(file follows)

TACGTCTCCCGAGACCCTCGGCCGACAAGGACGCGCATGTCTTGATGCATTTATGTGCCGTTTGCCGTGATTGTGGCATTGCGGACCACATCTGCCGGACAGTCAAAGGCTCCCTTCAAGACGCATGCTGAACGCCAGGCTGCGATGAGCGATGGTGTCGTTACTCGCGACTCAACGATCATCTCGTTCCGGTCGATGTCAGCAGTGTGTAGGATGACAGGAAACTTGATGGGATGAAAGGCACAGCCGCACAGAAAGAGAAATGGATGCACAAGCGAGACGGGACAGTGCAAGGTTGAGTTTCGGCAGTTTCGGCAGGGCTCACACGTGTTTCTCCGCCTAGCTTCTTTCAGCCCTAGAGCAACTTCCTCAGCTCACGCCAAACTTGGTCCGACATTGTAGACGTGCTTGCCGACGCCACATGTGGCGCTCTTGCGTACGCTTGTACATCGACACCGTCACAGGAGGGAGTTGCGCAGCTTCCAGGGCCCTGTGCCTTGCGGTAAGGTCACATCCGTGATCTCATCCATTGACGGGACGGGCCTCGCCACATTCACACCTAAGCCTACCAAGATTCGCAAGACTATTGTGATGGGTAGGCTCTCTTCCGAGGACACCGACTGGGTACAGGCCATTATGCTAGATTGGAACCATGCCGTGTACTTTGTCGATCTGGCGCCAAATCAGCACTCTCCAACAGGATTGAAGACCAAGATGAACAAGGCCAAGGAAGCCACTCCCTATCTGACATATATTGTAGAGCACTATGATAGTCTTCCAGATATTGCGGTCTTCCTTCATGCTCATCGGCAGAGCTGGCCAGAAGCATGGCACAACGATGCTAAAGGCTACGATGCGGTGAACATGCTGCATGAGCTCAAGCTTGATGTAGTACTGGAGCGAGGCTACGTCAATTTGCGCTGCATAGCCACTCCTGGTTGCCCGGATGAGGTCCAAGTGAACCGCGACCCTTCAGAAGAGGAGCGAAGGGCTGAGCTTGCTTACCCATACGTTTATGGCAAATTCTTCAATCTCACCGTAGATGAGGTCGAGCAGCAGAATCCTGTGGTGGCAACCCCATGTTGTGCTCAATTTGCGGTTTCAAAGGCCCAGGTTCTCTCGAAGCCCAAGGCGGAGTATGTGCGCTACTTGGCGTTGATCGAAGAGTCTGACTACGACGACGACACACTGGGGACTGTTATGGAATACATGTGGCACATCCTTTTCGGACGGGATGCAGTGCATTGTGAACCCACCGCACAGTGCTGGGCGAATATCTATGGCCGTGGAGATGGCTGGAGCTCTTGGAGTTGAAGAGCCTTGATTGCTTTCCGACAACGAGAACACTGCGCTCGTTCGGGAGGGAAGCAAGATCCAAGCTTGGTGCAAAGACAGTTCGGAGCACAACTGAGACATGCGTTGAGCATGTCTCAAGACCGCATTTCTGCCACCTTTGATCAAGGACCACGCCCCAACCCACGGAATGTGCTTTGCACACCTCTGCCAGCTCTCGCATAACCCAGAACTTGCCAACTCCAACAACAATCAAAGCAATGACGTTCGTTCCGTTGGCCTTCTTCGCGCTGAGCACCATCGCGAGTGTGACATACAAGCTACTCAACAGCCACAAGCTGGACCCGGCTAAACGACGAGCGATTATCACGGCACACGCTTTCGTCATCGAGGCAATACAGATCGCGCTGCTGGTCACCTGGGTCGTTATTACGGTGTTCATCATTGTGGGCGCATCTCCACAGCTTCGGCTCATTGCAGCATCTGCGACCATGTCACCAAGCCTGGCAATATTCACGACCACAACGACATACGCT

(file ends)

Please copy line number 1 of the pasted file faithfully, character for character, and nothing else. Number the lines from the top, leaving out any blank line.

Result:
TACGTCTCCCGAGACCCTCGGCCGACAAGGACGCGCATGTCTTGATGCATTTATGTGCCGTTTGCCGTGATTGTGGCATTGCGGACCACATCTGCCGGACAGTCAAAGGCTCCCTTCAAGACGCATGCTGAACGCCAGGCTGCGATGAGCGATGGTGTCGTTACTCGCGACTCAACGATCATCTCGTTCCGGTCGATGTCAGCAGTGTGTAGGATGACAGGAAACTTGATGGGATGAAAGGCACAGCCGCACAGAAAGAGAAATGGATGCACAAGCGAGACGGGACAGTGCAAGGTTGAGTTTCGGCAGTTTCGGCAGGGCTCACACGTGTTTCTCCGCCTAGCTTCTTTCAGCCCTAGAGCAACTTCCTCAGCTCACGCCAAACTTGGTCCGACATTGTAGACGTGCTTGCCGACGCCACATGTGGCGCTCTTGCGTACGCTTGTACATCGACACCGTCACAGGAGGGAGTTGCGCAGCTTCCAGGGCCCTGTGCCTTGCGGTAAGGTCACATCCGTGATCTCATCCATTGACGGGACGGGCCTCGCCACATTCACACCTAAGCCTACCAAGATTCGCAAGACTATTGTGATGGGTAGGCTCTCTTCCGAGGACACCGACTGGGTACAGGCCATTATGCTAGATTGGAACCATGCCGTGTACTTTGTCGATCTGGCGCCAAATCAGCACTCTCCAACAGGATTGAAGACCAAGATGAACAAGGCCAAGGAAGCCACTCCCTATCTGACATATATTGTAGAGCACTATGATAGTCTTCCAGATATTGCGGTCTTCCTTCATGCTCATCGGCAGAGCTGGCCAGAAGCATGGCACAACGATGCTAAAGGCTACGATGCGGTGAACATGCTGCATGAGCTCAAGCTTGATGTAGTACTGGAGCGAGGCTACGTCAATTTGCGCTGCATAGCCACTCCTGGTTGCCCGGATGAGGTCCAAGTGAACCGCGACCCTTCAGAAGAGGAGCGAAGGGCTGAGCTTGCTTACCCATACGTTTATGGCAAATTCTTCAATCTCACCGTAGATGAGGTCGAGCAGCAGAATCCTGTGGTGGCAACCCCATGTTGTGCTCAATTTGCGGTTTCAAAGGCCCAGGTTCTCTCGAAGCCCAAGGCGGAGTATGTGCGCTACTTGGCGTTGATCGAAGAGTCTGACTACGACGACGACACACTGGGGACTGTTATGGAATACATGTGGCACATCCTTTTCGGACGGGATGCAGTGCATTGTGAACCCACCGCACAGTGCTGGGCGAATATCTATGGCCGTGGAGATGGCTGGAGCTCTTGGAGTTGAAGAGCCTTGATTGCTTTCCGACAACGAGAACACTGCGCTCGTTCGGGAGGGAAGCAAGATCCAAGCTTGGTGCAAAGACAGTTCGGAGCACAACTGAGACATGCGTTGAGCATGTCTCAAGACCGCATTTCTGCCACCTTTGATCAAGGACCACGCCCCAACCCACGGAATGTGCTTTGCACACCTCTGCCAGCTCTCGCATAACCCAGAACTTGCCAACTCCAACAACAATCAAAGCAATGACGTTCGTTCCGTTGGCCTTCTTCGCGCTGAGCACCATCGCGAGTGTGACATACAAGCTACTCAACAGCCACAAGCTGGACCCGGCTAAACGACGAGCGATTATCACGGCACACGCTTTCGTCATCGAGGCAATACAGATCGCGCTGCTGGTCACCTGGGTCGTTATTACGGTGTTCATCATTGTGGGCGCATCTCCACAGCTTCGGCTCATTGCAGCATCTGCGACCATGTCACCAAGCCTGGCAATATTCACGACCACAACGACATACGCT